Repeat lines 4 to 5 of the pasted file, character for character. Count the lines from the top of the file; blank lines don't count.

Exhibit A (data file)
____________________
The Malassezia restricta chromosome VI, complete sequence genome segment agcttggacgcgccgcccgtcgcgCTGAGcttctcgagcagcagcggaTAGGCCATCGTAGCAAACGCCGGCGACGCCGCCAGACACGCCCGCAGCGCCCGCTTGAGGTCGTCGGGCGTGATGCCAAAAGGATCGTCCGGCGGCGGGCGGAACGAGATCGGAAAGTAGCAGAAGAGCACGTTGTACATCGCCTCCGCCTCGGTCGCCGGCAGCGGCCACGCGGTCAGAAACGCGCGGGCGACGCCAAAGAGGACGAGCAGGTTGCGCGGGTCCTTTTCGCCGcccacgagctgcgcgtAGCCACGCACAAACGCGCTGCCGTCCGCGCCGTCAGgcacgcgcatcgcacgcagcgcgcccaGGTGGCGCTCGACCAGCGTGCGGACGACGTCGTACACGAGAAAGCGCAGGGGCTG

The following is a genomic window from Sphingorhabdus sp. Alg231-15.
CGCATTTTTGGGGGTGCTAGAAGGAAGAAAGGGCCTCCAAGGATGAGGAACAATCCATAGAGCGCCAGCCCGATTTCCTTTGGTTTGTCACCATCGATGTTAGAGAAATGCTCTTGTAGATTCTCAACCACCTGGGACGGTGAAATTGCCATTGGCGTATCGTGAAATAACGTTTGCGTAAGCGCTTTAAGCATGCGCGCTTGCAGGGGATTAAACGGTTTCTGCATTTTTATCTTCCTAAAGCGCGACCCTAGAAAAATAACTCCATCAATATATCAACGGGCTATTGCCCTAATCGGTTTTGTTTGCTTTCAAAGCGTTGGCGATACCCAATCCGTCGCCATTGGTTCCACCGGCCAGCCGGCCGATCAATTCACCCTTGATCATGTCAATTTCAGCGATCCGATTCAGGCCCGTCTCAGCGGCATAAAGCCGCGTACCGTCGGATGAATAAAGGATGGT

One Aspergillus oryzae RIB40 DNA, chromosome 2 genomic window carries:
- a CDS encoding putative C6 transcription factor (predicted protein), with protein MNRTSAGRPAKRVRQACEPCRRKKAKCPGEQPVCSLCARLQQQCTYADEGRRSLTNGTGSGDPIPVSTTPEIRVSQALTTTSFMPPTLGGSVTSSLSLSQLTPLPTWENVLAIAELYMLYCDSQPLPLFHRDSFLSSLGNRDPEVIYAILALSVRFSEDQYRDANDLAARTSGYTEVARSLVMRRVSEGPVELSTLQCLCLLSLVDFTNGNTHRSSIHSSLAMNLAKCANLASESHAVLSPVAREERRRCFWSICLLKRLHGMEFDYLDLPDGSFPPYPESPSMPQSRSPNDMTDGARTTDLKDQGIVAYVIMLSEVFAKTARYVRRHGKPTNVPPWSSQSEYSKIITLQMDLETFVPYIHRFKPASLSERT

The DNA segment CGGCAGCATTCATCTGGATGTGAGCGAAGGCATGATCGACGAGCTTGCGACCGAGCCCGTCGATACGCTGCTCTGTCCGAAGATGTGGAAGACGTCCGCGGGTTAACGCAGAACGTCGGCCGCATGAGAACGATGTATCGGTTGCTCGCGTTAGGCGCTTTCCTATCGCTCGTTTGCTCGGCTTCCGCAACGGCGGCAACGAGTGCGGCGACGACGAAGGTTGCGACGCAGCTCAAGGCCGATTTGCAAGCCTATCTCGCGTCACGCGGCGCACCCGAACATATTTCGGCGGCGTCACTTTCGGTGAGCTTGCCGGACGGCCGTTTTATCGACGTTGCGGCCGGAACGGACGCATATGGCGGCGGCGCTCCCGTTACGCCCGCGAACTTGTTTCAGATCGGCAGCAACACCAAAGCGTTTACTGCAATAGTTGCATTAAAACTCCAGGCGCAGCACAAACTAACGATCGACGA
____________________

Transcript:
One Aspergillus oryzae RIB40 DNA, chromosome 2 genomic window carries:
- a CDS encoding putative C6 transcription factor (predicted protein), with protein MNRTSAGRPAKRVRQACEPCRRKKAKCPGEQPVCSLCARLQQQCTYADEGRRSLTNGTGSGDPIPVSTTPEIRVSQALTTTSFMPPTLGGSVTSSLSLSQLTPLPTWENVLAIAELYMLYCDSQPLPLFHRDSFLSSLGNRDPEVIYAILALSVRFSEDQYRDANDLAARTSGYTEVARSLVMRRVSEGPVELSTLQCLCLLSLVDFTNGNTHRSSIHSSLAMNLAKCANLASESHAVLSPVAREERRRCFWSICLLKRLHGMEFDYLDLPDGSFPPYPESPSMPQSRSPNDMTDGARTTDLKDQGIVAYVIMLSEVFAKTARYVRRHGKPTNVPPWSSQSEYSKIITLQMDLETFVPYIHRFKPASLSERT